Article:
Personal jurisdiction and the Internet has troubled the courts from the first. The analysis the court offered in Zippo Manufacturing Co. v. Zippo DOT Com, Inc. on its face appeared helpful for dealing with personal jurisdictional issues by the use of a "sliding scale": "[T]he likelihood that personal jurisdiction can be constitutionally exercised is directly proportionate to the nature and quality of commercial activity that an entity conducts over the Internet." putting aside the failure of many courts to restrict Zippo to its facts, The author argues that the Zippo court's analysis of specific personal jurisdiction in the Internet or cyberspace context is fundamentally flawed; additionally, many courts when applying the Zippo analysis have failed to restrict Zippo to its facts. The sliding-scale analysis in Zippo departs from specific personal jurisdictional analysis that has survived the test of time and that has proven to be the doctrine's Achilles' heel. The Zippo sub-doctrine turns the constitutional requirements of specific personal jurisdiction on its head and invalidates Supreme Court jurisprudence on the requirements of specific personal jurisdiction. The author provides discussion that courts still using Zippo are moving in the wrong direction and should, in fact, discourage the systemic and robotic application of the flawed and dying Zippo sub-doctrine.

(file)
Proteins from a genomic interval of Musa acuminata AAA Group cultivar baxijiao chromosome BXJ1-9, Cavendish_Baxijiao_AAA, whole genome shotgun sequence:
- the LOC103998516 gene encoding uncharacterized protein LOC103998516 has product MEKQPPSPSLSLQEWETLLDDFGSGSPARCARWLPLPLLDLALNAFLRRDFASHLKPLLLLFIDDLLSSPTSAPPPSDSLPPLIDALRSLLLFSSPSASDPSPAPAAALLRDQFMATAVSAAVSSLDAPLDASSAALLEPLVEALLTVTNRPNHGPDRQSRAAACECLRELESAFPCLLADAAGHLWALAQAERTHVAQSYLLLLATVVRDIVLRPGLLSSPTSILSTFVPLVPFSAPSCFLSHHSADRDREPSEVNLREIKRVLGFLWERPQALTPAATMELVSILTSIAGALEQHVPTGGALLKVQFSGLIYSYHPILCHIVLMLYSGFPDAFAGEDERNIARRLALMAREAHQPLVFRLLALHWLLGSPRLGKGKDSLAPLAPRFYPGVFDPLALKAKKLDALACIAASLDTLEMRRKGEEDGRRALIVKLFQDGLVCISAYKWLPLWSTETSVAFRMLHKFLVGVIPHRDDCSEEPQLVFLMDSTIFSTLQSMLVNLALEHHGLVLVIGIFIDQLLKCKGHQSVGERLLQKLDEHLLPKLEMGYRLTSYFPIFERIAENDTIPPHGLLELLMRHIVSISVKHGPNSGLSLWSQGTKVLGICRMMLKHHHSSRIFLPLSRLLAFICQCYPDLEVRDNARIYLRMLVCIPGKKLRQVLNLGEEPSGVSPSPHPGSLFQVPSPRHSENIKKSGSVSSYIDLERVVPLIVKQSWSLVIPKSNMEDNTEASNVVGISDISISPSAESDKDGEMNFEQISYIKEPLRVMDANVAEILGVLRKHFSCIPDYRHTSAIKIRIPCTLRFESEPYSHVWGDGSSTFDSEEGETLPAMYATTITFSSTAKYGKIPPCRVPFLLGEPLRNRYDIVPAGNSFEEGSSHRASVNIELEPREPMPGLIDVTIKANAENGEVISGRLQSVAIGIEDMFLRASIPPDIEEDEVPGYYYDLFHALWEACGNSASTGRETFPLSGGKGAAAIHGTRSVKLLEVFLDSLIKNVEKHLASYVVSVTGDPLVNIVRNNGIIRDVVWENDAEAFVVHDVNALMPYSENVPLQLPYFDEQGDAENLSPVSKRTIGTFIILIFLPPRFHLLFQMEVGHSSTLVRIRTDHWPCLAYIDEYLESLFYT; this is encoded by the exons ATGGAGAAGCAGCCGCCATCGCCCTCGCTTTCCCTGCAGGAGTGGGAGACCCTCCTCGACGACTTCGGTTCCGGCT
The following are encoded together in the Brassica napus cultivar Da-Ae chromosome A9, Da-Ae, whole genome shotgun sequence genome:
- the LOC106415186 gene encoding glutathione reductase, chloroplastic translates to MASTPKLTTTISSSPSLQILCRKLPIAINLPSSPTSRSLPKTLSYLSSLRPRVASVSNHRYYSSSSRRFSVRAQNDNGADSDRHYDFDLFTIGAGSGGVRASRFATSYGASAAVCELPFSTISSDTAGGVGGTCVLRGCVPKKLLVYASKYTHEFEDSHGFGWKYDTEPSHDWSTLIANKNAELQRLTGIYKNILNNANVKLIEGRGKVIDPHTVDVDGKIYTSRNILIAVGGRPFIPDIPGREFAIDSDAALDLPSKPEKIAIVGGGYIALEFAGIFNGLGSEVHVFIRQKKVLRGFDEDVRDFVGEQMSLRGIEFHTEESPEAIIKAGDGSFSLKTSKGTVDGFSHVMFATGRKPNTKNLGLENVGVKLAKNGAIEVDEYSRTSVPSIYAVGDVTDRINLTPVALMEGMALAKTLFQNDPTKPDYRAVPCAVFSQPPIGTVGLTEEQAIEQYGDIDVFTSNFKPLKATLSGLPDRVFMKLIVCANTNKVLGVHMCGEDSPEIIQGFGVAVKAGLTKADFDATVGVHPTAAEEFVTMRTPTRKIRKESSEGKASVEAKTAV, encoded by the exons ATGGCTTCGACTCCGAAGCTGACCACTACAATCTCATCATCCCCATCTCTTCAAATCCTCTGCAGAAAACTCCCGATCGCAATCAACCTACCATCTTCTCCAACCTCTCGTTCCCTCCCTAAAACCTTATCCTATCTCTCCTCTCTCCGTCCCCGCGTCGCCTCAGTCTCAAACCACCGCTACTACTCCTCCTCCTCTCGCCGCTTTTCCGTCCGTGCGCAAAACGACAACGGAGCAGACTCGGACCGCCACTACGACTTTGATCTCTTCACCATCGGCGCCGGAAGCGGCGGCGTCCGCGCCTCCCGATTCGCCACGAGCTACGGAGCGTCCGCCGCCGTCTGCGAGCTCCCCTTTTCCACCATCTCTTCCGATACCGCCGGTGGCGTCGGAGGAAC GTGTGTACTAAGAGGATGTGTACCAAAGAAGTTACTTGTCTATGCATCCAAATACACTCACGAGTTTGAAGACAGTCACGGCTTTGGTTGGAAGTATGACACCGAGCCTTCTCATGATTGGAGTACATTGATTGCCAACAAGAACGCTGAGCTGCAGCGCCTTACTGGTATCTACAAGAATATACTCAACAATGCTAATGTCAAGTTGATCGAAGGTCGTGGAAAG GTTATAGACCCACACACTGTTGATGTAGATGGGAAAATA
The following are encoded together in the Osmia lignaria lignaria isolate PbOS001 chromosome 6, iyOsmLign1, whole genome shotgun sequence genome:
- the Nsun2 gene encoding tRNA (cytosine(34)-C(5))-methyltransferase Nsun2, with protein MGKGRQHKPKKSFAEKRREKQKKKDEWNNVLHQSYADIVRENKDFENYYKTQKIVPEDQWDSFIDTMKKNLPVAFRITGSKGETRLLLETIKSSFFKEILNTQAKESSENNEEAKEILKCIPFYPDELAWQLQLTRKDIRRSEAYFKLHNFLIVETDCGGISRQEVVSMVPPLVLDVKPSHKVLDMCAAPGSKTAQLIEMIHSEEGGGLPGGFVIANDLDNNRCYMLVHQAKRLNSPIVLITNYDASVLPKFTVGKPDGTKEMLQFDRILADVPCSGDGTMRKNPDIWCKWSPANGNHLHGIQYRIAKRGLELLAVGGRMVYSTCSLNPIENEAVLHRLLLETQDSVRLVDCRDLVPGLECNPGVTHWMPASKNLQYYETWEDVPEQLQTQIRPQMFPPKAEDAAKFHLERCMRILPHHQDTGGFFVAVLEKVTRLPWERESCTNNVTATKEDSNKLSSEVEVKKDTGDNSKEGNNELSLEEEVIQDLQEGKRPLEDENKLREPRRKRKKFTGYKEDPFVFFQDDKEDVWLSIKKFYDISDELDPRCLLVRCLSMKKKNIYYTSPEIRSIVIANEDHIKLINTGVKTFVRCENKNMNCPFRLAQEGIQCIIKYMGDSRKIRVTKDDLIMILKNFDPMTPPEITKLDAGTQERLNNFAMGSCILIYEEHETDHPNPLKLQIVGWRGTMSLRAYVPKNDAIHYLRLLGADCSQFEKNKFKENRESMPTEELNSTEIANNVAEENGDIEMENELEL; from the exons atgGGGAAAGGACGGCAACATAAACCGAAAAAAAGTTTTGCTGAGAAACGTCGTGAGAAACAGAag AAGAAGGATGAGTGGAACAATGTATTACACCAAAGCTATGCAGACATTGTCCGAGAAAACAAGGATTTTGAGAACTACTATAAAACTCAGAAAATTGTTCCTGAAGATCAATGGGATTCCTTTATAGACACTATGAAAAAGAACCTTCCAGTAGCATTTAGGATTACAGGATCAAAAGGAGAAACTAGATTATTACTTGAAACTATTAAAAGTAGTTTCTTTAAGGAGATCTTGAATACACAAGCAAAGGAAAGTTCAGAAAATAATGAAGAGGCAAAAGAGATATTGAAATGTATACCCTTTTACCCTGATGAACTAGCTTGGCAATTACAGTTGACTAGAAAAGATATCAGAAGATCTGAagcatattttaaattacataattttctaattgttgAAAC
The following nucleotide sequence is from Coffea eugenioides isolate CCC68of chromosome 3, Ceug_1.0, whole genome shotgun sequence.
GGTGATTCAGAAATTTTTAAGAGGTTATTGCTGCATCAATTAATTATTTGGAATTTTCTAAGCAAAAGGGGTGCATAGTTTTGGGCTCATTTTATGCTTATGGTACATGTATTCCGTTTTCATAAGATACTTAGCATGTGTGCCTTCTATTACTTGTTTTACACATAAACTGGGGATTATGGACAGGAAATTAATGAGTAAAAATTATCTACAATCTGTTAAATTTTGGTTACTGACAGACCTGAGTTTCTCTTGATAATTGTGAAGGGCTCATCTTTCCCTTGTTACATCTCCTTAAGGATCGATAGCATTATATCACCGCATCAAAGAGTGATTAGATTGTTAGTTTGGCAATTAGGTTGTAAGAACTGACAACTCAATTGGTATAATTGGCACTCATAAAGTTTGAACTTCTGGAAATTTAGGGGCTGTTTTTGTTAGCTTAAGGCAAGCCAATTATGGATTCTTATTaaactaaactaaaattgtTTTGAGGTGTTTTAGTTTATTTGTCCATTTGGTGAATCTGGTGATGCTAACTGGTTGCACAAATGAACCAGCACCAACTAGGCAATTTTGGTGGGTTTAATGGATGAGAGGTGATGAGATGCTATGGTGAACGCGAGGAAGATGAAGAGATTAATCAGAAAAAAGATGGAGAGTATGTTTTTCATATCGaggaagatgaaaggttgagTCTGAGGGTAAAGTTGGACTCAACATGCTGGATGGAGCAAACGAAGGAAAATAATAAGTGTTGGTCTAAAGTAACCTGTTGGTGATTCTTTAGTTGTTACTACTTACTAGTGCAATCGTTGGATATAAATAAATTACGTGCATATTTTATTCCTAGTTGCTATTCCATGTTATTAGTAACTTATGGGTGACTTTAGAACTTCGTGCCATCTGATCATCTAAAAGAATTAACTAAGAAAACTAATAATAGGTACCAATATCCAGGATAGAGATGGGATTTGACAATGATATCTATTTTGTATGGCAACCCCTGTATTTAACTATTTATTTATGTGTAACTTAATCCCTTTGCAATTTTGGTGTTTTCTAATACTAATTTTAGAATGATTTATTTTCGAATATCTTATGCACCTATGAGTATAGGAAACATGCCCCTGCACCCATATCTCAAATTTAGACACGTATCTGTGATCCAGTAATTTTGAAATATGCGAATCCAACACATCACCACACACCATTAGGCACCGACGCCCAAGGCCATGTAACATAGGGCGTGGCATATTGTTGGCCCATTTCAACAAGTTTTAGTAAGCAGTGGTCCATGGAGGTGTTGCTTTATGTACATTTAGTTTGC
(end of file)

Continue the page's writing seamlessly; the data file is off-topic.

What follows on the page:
Zippo is Dying, Should It Be Dead?: The Exercise of Personal Jurisdiction by U.S. Federal Courts Over Non-Domiciliary Defendants in Trademark Infringement Lawsuits Arising Out of Cyberspace,
9 Marq. Intellectual Property L. Rev. 37
Available at: https://scholarship.law.marquette.edu/iplr/vol9/iss1/2